Attention B2B Marketers: Access 30 Million IT Decision Makers with a Custom Lead Generation Program Click to Learn More!
Welcome Guest | Sign In
TechNewsWorld.com

Time's Up for Legacy ERP

By Denis Pombriant CRM Buyer ECT News Network
Mar 26, 2015 10:26 AM PT

It takes prodigious amounts of cash to launch a company these days and that's especially true when trying to insert a new idea into the collective consciousness. Salesforce spent well over US$100 million to convince us that SaaS CRM was real, Zuora has raised nearly twice that amount defining the subscription economy, and cloud ERP is following suit.

Time's Up for Legacy ERP

FinancialForce, a cloud ERP provider based on the Salesforce1 platform today announced a financing round of $110 million from lead investor Technology Crossover Ventures, and Salesforce Ventures, which is Salesforce's corporate investment group. This follows on the heels earlier this quarter of smaller investment announcements by CPQ providers Apttus and Steel Brick.

So what does it all mean?

I think you need to pay attention to the concentration of money and deals in a tight space of ERP and related back office apps. They're all cloud companies, and it strikes me that the investment community is making a decision about ERP granddaddy SAP in the process.

Out With the Old and In With the New

SAP has tried several times to bring forth a suite of front and back office solutions based on modern cloud technology, and they've been only modestly successful. Microsoft has made greater strides in bringing its multiple ERP products closer to the cloud, but progress has been measured.

Time's up. Small ERP providers like FinancialForce and IntAcct -- and not so small NetSuite -- have been gathering strength over many years. The economic conditions are right, and the market is, I think, making a call that there's no more runway for legacy ERP vendors to get to the cloud. It's time to seek out the next generation of solutions.

The succession plan for replacing legacy ERP is well underway, with a surround strategy that first positions cloud ERP as a helper application that can consolidate data, process it, and feed it up to the legacy system.

This is a meta-stable state and will eventually result in the surrounding solutions supplanting the legacies, achieving over time what a much despised rip and replace would ordinarily accomplish without all the wailing and gnashing of teeth.

ERP in the Pipeline

Much of this is still in the future, but for now, FinancialForce has taken an important step in preparing for a larger role in what is likely to be a big fight. The objective will be to secure stable cash-generating relationships for many years to come.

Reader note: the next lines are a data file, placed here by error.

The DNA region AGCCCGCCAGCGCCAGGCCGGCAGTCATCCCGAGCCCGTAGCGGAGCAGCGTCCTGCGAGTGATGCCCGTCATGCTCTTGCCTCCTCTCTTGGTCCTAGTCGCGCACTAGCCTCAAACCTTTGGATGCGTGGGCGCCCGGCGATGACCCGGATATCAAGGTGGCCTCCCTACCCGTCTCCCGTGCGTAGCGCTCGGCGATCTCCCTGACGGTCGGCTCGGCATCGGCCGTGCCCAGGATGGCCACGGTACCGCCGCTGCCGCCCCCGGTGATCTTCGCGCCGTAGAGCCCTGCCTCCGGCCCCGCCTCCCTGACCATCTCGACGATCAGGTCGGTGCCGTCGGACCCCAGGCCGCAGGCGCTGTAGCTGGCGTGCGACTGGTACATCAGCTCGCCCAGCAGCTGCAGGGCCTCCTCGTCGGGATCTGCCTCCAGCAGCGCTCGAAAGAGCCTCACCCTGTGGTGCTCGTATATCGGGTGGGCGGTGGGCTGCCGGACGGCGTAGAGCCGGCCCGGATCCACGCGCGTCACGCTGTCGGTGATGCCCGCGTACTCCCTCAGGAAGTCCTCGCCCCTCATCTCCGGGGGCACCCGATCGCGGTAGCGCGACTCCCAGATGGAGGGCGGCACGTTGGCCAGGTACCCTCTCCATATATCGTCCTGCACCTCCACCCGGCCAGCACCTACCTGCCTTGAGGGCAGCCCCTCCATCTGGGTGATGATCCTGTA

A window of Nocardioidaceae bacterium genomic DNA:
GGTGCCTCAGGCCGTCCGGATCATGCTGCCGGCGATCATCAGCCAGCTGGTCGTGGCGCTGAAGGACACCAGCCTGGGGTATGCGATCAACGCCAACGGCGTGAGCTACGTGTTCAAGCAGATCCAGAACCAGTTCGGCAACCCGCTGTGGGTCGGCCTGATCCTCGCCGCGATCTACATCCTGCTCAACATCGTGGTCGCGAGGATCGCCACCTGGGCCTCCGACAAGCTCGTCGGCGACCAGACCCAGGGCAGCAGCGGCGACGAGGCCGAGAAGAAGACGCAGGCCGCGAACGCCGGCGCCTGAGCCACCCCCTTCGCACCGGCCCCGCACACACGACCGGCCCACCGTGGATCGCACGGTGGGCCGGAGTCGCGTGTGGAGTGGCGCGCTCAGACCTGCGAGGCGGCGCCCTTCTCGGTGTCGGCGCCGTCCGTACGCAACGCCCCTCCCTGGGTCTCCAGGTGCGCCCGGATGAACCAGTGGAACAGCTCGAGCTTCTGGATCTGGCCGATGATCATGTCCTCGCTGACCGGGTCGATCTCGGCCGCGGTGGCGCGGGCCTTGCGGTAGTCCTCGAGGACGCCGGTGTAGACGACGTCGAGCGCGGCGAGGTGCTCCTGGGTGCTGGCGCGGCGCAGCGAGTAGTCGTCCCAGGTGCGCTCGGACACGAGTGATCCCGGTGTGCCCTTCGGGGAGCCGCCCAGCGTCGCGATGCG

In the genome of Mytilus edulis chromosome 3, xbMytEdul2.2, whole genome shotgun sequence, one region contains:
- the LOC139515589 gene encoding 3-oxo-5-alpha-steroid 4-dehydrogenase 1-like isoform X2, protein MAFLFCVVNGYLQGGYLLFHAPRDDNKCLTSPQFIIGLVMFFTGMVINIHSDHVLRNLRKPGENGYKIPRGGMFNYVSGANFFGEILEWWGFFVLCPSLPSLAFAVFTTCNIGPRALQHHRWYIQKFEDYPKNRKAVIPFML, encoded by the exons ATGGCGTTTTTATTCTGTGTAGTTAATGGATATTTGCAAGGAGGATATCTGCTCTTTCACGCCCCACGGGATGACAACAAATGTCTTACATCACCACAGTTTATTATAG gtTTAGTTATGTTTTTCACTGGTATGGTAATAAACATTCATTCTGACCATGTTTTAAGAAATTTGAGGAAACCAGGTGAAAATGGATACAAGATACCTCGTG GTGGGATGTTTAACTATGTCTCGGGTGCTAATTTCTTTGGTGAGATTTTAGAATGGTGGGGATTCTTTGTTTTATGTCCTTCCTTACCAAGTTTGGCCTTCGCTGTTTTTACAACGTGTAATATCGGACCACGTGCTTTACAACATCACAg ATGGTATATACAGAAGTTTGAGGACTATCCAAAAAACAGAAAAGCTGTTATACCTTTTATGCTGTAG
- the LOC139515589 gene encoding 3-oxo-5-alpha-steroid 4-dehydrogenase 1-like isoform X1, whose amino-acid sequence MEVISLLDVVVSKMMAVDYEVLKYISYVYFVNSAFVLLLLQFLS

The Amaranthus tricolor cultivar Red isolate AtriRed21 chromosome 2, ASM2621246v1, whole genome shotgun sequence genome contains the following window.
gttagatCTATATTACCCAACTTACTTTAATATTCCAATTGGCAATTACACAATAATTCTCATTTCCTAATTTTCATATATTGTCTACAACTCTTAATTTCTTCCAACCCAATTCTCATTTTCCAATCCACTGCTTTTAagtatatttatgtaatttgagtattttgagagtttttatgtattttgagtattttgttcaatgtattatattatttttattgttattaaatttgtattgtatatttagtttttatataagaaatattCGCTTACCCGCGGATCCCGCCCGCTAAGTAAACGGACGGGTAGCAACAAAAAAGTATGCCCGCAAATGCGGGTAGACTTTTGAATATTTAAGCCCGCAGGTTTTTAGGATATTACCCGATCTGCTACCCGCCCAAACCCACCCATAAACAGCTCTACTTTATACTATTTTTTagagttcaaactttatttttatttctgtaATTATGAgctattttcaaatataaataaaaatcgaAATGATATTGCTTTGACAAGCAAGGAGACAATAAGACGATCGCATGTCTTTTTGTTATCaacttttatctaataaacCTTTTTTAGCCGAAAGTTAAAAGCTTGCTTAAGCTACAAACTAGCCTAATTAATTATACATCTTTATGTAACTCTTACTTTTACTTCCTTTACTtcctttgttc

Finally, more than once Salesforce CEO Marc Benioff has said he had no interest in building ERP. But it looks like ERP is coming to his company nevertheless via the powerful platform technology, Salesforce1, that his company provides.

Apttus, FinancialForce, Steel Brick, and other financial apps all coexist with Salesforce1, and some, like FinancialForce, are completely rooted there. Their success is also great validation for the platform.

I'd really hate to be a legacy ERP provider today.


Denis Pombriant is the managing principal of the Beagle Research Group, a CRM market research firm and consultancy. Pombriant's research concentrates on evolving product ideas and emerging companies in the sales, marketing and call center disciplines. His research is freely distributed through a blog and website. He is the author of Hello, Ladies! Dispatches from the Social CRM Frontier and can be reached at denis.pombriant@beagleresearch.com. You can also connect with him on Google+.


Facebook Twitter LinkedIn Google+ RSS
Of the following CES 2018 crowd pleasers, which do you consider the most important or desirable new tech?
Google Assistant -- voice-activated AI on displays everywhere
Helite's Hip'Air - a hip-protecting airbag belt for seniors
HTC Vive Pro - a VR headset with way better resolution and sound
Samsung's 'The Wall' - a modular TV with MicroLED for consumers
Sony's Aibo -- a lovable AI-powered robotic pet dog
Toyota's e-Palette -- a self-driving van for deliveries and more